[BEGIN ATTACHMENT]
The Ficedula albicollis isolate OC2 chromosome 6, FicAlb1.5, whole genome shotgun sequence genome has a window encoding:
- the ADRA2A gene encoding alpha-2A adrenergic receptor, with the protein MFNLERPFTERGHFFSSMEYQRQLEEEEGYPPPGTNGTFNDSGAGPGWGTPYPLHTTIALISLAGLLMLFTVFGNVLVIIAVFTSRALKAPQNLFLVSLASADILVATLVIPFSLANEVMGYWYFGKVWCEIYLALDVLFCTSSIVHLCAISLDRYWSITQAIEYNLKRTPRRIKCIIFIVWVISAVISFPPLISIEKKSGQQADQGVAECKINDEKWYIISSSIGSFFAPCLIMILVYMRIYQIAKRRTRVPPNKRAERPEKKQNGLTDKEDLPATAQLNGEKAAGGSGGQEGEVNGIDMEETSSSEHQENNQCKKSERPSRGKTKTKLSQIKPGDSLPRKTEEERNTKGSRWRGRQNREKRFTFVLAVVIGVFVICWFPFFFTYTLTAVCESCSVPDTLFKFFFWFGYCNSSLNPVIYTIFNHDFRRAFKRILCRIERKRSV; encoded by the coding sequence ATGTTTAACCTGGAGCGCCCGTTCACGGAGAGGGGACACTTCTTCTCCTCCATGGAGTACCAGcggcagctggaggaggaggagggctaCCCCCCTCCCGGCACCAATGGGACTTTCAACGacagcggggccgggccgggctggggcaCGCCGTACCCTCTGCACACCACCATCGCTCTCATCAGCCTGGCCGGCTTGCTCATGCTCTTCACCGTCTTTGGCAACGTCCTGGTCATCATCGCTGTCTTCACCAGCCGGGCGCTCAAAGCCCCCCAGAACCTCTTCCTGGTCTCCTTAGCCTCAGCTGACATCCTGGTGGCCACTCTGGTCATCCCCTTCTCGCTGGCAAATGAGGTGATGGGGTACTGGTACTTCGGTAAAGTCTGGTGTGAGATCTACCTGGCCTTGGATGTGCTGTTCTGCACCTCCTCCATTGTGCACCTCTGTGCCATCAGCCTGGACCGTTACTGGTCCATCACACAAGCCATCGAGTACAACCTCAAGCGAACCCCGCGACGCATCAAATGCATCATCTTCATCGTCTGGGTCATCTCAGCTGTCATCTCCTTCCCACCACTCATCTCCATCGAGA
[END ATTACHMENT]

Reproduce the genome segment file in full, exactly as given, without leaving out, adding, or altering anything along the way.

The Ficedula albicollis isolate OC2 chromosome 6, FicAlb1.5, whole genome shotgun sequence genome has a window encoding:
- the ADRA2A gene encoding alpha-2A adrenergic receptor, with the protein MFNLERPFTERGHFFSSMEYQRQLEEEEGYPPPGTNGTFNDSGAGPGWGTPYPLHTTIALISLAGLLMLFTVFGNVLVIIAVFTSRALKAPQNLFLVSLASADILVATLVIPFSLANEVMGYWYFGKVWCEIYLALDVLFCTSSIVHLCAISLDRYWSITQAIEYNLKRTPRRIKCIIFIVWVISAVISFPPLISIEKKSGQQADQGVAECKINDEKWYIISSSIGSFFAPCLIMILVYMRIYQIAKRRTRVPPNKRAERPEKKQNGLTDKEDLPATAQLNGEKAAGGSGGQEGEVNGIDMEETSSSEHQENNQCKKSERPSRGKTKTKLSQIKPGDSLPRKTEEERNTKGSRWRGRQNREKRFTFVLAVVIGVFVICWFPFFFTYTLTAVCESCSVPDTLFKFFFWFGYCNSSLNPVIYTIFNHDFRRAFKRILCRIERKRSV; encoded by the coding sequence ATGTTTAACCTGGAGCGCCCGTTCACGGAGAGGGGACACTTCTTCTCCTCCATGGAGTACCAGcggcagctggaggaggaggagggctaCCCCCCTCCCGGCACCAATGGGACTTTCAACGacagcggggccgggccgggctggggcaCGCCGTACCCTCTGCACACCACCATCGCTCTCATCAGCCTGGCCGGCTTGCTCATGCTCTTCACCGTCTTTGGCAACGTCCTGGTCATCATCGCTGTCTTCACCAGCCGGGCGCTCAAAGCCCCCCAGAACCTCTTCCTGGTCTCCTTAGCCTCAGCTGACATCCTGGTGGCCACTCTGGTCATCCCCTTCTCGCTGGCAAATGAGGTGATGGGGTACTGGTACTTCGGTAAAGTCTGGTGTGAGATCTACCTGGCCTTGGATGTGCTGTTCTGCACCTCCTCCATTGTGCACCTCTGTGCCATCAGCCTGGACCGTTACTGGTCCATCACACAAGCCATCGAGTACAACCTCAAGCGAACCCCGCGACGCATCAAATGCATCATCTTCATCGTCTGGGTCATCTCAGCTGTCATCTCCTTCCCACCACTCATCTCCATCGAGA